Wisconsin to Allow Labeling of Diary Products without Bst

By Robert Steyer Of the Post-Dispatch | St Louis Post-Dispatch (MO), April 3, 1994 | Go to article overview

Wisconsin to Allow Labeling of Diary Products without Bst


Robert Steyer Of the Post-Dispatch, St Louis Post-Dispatch (MO)


Wisconsin has become the third state this month to enact a law related to labeling dairy products and Monsanto Co.'s new drug that raises cows' milk production.

"This labeling bill . . .will give consumers peace of mind without impeding the growth of the dairy industry," said Gov. Tommy G. Thompson, who signed the law Thursday.

The law permits food labels to say that dairy products exclude milk from cows injected with Monsanto's drug, often called bovine growth hormone (BGH) or bovine somatotropin (BST).

The drug, which raises a cow's milk output by up to 20 percent, went on sale Feb. 4.

Wisconsin's Department of Agriculture, Trade and Consumer Protection has 90 days to develop labeling guidelines.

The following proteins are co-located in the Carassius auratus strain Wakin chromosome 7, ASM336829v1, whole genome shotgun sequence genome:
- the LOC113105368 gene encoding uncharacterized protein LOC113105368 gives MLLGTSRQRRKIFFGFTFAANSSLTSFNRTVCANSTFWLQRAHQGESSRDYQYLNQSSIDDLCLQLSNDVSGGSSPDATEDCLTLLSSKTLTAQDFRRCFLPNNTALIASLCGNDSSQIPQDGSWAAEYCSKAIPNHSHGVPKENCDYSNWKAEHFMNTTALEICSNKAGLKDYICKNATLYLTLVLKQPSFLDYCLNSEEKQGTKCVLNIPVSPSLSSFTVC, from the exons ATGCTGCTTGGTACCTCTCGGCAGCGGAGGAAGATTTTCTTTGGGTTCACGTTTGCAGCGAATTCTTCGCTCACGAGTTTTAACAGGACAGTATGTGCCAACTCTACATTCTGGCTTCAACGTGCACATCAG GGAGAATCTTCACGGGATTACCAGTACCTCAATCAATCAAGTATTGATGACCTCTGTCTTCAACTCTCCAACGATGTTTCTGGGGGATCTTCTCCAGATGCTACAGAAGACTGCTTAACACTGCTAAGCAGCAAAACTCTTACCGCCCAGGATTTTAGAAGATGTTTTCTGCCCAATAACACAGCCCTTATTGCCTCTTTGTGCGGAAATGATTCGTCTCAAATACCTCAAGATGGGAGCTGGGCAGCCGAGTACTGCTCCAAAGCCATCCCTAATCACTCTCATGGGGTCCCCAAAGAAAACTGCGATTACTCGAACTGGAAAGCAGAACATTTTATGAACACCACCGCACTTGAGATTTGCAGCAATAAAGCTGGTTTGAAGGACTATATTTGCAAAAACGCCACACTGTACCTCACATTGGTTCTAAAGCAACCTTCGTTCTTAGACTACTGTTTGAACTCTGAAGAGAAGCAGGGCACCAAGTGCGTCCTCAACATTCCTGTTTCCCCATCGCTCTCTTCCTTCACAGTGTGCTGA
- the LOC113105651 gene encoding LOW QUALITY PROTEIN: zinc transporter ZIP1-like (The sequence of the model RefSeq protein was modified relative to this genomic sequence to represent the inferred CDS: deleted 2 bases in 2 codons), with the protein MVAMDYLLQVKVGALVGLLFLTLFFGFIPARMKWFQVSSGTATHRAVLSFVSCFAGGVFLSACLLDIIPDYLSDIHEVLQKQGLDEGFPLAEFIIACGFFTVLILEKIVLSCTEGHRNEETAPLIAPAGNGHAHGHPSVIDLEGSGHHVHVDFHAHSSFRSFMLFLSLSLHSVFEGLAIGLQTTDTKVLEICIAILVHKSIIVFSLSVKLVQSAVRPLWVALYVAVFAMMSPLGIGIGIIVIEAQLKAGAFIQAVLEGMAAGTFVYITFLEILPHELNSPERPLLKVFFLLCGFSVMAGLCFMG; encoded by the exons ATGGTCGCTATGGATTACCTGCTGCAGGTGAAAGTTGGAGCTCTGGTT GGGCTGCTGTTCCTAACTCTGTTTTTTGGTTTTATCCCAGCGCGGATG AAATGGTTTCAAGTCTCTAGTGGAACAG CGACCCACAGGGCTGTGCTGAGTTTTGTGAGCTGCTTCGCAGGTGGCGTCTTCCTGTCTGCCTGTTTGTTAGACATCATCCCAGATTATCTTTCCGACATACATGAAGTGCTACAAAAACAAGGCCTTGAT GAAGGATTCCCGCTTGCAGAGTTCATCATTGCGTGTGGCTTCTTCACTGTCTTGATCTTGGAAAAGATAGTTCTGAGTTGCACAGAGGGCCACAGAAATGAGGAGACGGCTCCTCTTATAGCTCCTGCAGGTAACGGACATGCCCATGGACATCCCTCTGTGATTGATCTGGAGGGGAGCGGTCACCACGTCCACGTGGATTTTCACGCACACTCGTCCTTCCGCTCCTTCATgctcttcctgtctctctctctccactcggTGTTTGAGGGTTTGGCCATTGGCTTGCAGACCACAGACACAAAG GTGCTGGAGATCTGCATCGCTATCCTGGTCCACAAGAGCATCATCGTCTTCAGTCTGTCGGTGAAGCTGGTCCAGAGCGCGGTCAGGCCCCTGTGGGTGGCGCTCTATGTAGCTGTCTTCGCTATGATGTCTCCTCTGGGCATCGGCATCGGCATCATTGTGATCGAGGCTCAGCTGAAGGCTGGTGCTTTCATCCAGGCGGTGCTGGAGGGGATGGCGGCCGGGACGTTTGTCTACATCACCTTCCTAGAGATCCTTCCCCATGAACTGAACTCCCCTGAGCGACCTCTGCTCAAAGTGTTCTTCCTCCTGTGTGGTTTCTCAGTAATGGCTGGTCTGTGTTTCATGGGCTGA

Wisconsin's dairy industry has annual sales of $10 billion. Wisconsin was the nation's largest milk producer last year with 23 million pounds. In recent months, however, it has been overtaken by California.

Several state legislatures are considering labeling bills. Other states with BST laws are:

Maine, whose law lets dairy farmers alert customers that their herds haven't been treated with BST.

The law says milk producers must notify dealers when they use the drug; and it says the state may verify the claims through inspections. Maine produced 663 million pounds of milk last year.

Vermont, whose law requires special labels on products containing milk from BST-treated cows. …

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Wisconsin to Allow Labeling of Diary Products without Bst
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